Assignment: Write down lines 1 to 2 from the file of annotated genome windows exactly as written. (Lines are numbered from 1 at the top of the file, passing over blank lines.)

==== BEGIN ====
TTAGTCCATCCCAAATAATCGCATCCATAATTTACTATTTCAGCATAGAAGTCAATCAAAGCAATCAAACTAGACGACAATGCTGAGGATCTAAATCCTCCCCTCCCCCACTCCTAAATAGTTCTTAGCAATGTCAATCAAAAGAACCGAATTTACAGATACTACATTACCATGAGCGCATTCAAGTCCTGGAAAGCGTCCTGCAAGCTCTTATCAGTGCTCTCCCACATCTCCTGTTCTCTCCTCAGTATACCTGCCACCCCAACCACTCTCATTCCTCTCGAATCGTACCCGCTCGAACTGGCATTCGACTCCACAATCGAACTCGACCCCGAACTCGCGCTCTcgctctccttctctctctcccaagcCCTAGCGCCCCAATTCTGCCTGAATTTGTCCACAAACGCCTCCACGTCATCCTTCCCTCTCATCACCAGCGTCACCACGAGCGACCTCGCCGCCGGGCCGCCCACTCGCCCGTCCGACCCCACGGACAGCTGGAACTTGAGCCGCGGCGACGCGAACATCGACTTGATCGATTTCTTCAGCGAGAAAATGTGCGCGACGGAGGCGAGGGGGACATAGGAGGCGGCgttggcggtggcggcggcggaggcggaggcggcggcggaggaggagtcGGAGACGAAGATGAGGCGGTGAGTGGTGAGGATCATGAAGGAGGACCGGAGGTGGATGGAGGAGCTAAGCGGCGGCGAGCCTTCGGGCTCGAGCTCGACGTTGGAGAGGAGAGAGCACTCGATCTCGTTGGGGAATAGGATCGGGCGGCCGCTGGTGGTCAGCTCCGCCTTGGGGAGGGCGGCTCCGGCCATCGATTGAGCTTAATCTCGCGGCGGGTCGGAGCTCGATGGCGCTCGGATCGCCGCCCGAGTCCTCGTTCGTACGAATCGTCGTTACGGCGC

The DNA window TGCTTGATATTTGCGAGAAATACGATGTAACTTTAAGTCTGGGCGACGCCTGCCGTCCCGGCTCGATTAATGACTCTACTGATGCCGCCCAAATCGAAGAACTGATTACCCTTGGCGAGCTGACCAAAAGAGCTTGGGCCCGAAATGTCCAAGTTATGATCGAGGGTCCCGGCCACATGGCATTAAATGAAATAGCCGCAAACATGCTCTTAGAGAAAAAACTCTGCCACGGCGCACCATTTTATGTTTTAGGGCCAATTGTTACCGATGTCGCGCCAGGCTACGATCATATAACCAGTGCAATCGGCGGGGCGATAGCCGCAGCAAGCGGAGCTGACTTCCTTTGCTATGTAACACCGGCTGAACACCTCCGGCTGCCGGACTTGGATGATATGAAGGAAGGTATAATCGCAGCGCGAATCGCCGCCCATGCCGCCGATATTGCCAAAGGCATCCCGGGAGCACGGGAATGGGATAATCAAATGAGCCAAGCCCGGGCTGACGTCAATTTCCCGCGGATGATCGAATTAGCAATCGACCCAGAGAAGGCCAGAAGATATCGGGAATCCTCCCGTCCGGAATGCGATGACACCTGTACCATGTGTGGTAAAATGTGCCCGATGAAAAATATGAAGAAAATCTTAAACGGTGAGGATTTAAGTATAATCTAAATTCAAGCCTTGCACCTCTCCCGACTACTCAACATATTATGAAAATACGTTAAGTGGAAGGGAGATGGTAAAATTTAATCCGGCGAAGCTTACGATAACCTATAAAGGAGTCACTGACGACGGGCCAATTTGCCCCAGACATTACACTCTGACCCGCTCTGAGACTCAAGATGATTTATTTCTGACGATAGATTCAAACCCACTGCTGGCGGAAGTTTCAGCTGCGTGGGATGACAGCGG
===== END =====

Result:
TTAGTCCATCCCAAATAATCGCATCCATAATTTACTATTTCAGCATAGAAGTCAATCAAAGCAATCAAACTAGACGACAATGCTGAGGATCTAAATCCTCCCCTCCCCCACTCCTAAATAGTTCTTAGCAATGTCAATCAAAAGAACCGAATTTACAGATACTACATTACCATGAGCGCATTCAAGTCCTGGAAAGCGTCCTGCAAGCTCTTATCAGTGCTCTCCCACATCTCCTGTTCTCTCCTCAGTATACCTGCCACCCCAACCACTCTCATTCCTCTCGAATCGTACCCGCTCGAACTGGCATTCGACTCCACAATCGAACTCGACCCCGAACTCGCGCTCTcgctctccttctctctctcccaagcCCTAGCGCCCCAATTCTGCCTGAATTTGTCCACAAACGCCTCCACGTCATCCTTCCCTCTCATCACCAGCGTCACCACGAGCGACCTCGCCGCCGGGCCGCCCACTCGCCCGTCCGACCCCACGGACAGCTGGAACTTGAGCCGCGGCGACGCGAACATCGACTTGATCGATTTCTTCAGCGAGAAAATGTGCGCGACGGAGGCGAGGGGGACATAGGAGGCGGCgttggcggtggcggcggcggaggcggaggcggcggcggaggaggagtcGGAGACGAAGATGAGGCGGTGAGTGGTGAGGATCATGAAGGAGGACCGGAGGTGGATGGAGGAGCTAAGCGGCGGCGAGCCTTCGGGCTCGAGCTCGACGTTGGAGAGGAGAGAGCACTCGATCTCGTTGGGGAATAGGATCGGGCGGCCGCTGGTGGTCAGCTCCGCCTTGGGGAGGGCGGCTCCGGCCATCGATTGAGCTTAATCTCGCGGCGGGTCGGAGCTCGATGGCGCTCGGATCGCCGCCCGAGTCCTCGTTCGTACGAATCGTCGTTACGGCGC

The DNA window TGCTTGATATTTGCGAGAAATACGATGTAACTTTAAGTCTGGGCGACGCCTGCCGTCCCGGCTCGATTAATGACTCTACTGATGCCGCCCAAATCGAAGAACTGATTACCCTTGGCGAGCTGACCAAAAGAGCTTGGGCCCGAAATGTCCAAGTTATGATCGAGGGTCCCGGCCACATGGCATTAAATGAAATAGCCGCAAACATGCTCTTAGAGAAAAAACTCTGCCACGGCGCACCATTTTATGTTTTAGGGCCAATTGTTACCGATGTCGCGCCAGGCTACGATCATATAACCAGTGCAATCGGCGGGGCGATAGCCGCAGCAAGCGGAGCTGACTTCCTTTGCTATGTAACACCGGCTGAACACCTCCGGCTGCCGGACTTGGATGATATGAAGGAAGGTATAATCGCAGCGCGAATCGCCGCCCATGCCGCCGATATTGCCAAAGGCATCCCGGGAGCACGGGAATGGGATAATCAAATGAGCCAAGCCCGGGCTGACGTCAATTTCCCGCGGATGATCGAATTAGCAATCGACCCAGAGAAGGCCAGAAGATATCGGGAATCCTCCCGTCCGGAATGCGATGACACCTGTACCATGTGTGGTAAAATGTGCCCGATGAAAAATATGAAGAAAATCTTAAACGGTGAGGATTTAAGTATAATCTAAATTCAAGCCTTGCACCTCTCCCGACTACTCAACATATTATGAAAATACGTTAAGTGGAAGGGAGATGGTAAAATTTAATCCGGCGAAGCTTACGATAACCTATAAAGGAGTCACTGACGACGGGCCAATTTGCCCCAGACATTACACTCTGACCCGCTCTGAGACTCAAGATGATTTATTTCTGACGATAGATTCAAACCCACTGCTGGCGGAAGTTTCAGCTGCGTGGGATGACAGCGG